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bio website uoregon.edu/~noeckel
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visits member for 2 years, 9 months
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Oct
9
comment Non sequitur in documentation of MemberQ
That historical explanation of why they put the wording in the front section seems to make sense (+1).
Oct
9
awarded  Nice Answer
Oct
9
comment Non sequitur in documentation of MemberQ
I'm going by my knowledge of what all the other functions ending in Q also do. They differ from tests such as Element in that they assign a truth value based on the immediate, explicit structure of the argument. Think of TrueQ: it's very quick to give False because it only gives you True if you give it True first. In other words, functions ending in Q don't ever give "maybe" as an answer...
Oct
9
awarded  Reviewer
Oct
9
answered Non sequitur in documentation of MemberQ
Oct
8
reviewed Close Solve a system of two equations only in Mathematica
Oct
6
comment Explanation for coloring of variables by code editor?
What happens when you check the definition of r by doing ??r ?
Oct
6
comment Explanation for coloring of variables by code editor?
The screenshot has a gap in between line 132 and 136. If you want a real explanation of why r is blue after line 132, you have to post the actual, copyable code sequence without gaps that leads to the coloring you are showing here.
Oct
6
revised Explanation for coloring of variables by code editor?
added 286 characters in body
Oct
6
comment Explanation for coloring of variables by code editor?
I can't tell from the screenshot what happened in your notebook between the point when r was defined and when it reappears later. It may have been cleared in the meantime. Once a variable is subjected to Clear, Remove or =. it will again be undefined and appear blue everywhere in the notebook, even at earlier points. But sometimes it does happen that Mathematica doesn't immediately recognize a previously defined symbol and incorrectly leaves it blue.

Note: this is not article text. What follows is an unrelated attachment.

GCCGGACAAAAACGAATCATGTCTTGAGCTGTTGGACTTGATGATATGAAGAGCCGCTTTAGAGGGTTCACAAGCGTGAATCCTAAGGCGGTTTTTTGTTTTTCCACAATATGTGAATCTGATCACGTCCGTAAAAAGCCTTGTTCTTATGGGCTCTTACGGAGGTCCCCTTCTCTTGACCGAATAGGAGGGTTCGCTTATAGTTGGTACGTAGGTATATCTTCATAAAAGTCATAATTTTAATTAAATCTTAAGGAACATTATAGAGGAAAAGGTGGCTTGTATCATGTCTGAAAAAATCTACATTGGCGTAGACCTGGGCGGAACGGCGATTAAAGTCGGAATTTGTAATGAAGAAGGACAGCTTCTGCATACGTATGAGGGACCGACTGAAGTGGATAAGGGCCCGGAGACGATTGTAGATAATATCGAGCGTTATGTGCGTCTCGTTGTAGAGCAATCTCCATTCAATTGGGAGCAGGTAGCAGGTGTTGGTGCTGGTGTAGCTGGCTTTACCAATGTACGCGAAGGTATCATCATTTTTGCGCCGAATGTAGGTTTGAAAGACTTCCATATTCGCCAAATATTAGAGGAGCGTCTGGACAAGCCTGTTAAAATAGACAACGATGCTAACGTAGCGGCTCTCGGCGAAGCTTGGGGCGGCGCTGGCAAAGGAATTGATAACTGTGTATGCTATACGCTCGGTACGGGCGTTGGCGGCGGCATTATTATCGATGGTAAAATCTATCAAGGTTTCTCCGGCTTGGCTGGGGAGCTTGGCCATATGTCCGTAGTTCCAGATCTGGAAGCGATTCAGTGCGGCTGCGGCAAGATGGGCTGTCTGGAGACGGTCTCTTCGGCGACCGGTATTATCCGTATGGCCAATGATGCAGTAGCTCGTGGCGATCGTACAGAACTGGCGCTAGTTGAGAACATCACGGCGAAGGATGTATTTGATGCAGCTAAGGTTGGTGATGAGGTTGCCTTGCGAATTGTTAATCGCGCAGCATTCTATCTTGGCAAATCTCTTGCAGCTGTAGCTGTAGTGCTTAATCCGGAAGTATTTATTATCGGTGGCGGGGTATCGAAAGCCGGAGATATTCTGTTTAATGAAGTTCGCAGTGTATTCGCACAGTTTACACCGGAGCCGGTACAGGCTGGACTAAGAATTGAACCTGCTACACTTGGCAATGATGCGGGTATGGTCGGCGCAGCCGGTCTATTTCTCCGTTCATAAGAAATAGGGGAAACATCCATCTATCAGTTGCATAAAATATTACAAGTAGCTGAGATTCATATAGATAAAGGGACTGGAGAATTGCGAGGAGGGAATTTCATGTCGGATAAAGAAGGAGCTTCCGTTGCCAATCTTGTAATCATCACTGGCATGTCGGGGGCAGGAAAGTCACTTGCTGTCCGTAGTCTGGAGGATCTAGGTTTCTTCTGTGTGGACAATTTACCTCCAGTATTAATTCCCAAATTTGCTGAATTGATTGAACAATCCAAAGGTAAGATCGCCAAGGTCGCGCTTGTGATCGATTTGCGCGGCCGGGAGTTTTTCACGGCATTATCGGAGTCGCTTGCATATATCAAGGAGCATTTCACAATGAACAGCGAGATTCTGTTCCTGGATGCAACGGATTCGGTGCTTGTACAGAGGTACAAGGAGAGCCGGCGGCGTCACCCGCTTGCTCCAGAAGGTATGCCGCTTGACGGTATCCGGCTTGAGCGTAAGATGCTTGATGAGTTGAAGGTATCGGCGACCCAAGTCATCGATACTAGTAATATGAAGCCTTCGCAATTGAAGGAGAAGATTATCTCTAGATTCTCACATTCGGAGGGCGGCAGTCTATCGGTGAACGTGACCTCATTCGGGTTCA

Oct
6
answered Explanation for coloring of variables by code editor?
Oct
5
answered Attempt to solve for Differential Equation - Acc, Vel, Pos in (x,y,z)
Oct
5
reviewed Close Formulating a second boundary condition to get an alternative solution to a ODE
Oct
5
reviewed Close Watch File in Directory .NET
Oct
5
comment Mathematica exported movie quality
@JasonB is right - you may want to have a look at this answer where I discuss some other file formats for movie export, and at this answer for how to export image sequences to create the movie externally. However, you can get better result from within Mathematica, too, if you rasterize the image frames at the resolution you like before exporting them. That is discussed here.
Oct
5
revised Using an Image as the Fill/Texture (not background) of a Plot (not polygon)
Second answer due to misunderstanding
Oct
5
comment Using an Image as the Fill/Texture (not background) of a Plot (not polygon)
I thought your main goal was to show the image only under part of the curve, like the colored regions in the sine plot you showed. If not, things are much easier (see other answers). To make the image fit the entire plot, you of course have to make sure that the aspect ratio of image and plot are identical. This could be done (a) by stretching the image, (b) by choosing an image with the right aspect ratio, or (c) by setting the aspect ratio of the plot equal to that of the image. You'd have to decide first which of these options you want. I mention option (a) in my answer.
Oct
5
comment Very serious multiplication bug when subscripts are used
@RolfMertig That's indeed good advice. Subscripts are in general full of pitfalls, especially for people who don't know anything about DownValues... But this seems to be a good test case showing a shortcoming of the parser that looks fixable.
Oct
5
comment Very serious multiplication bug when subscripts are used
@belisarius I confirmed this in version 8 and answered based on what I saw there. I strongly suspect that it's the same in version 10.
Oct
5
answered Very serious multiplication bug when subscripts are used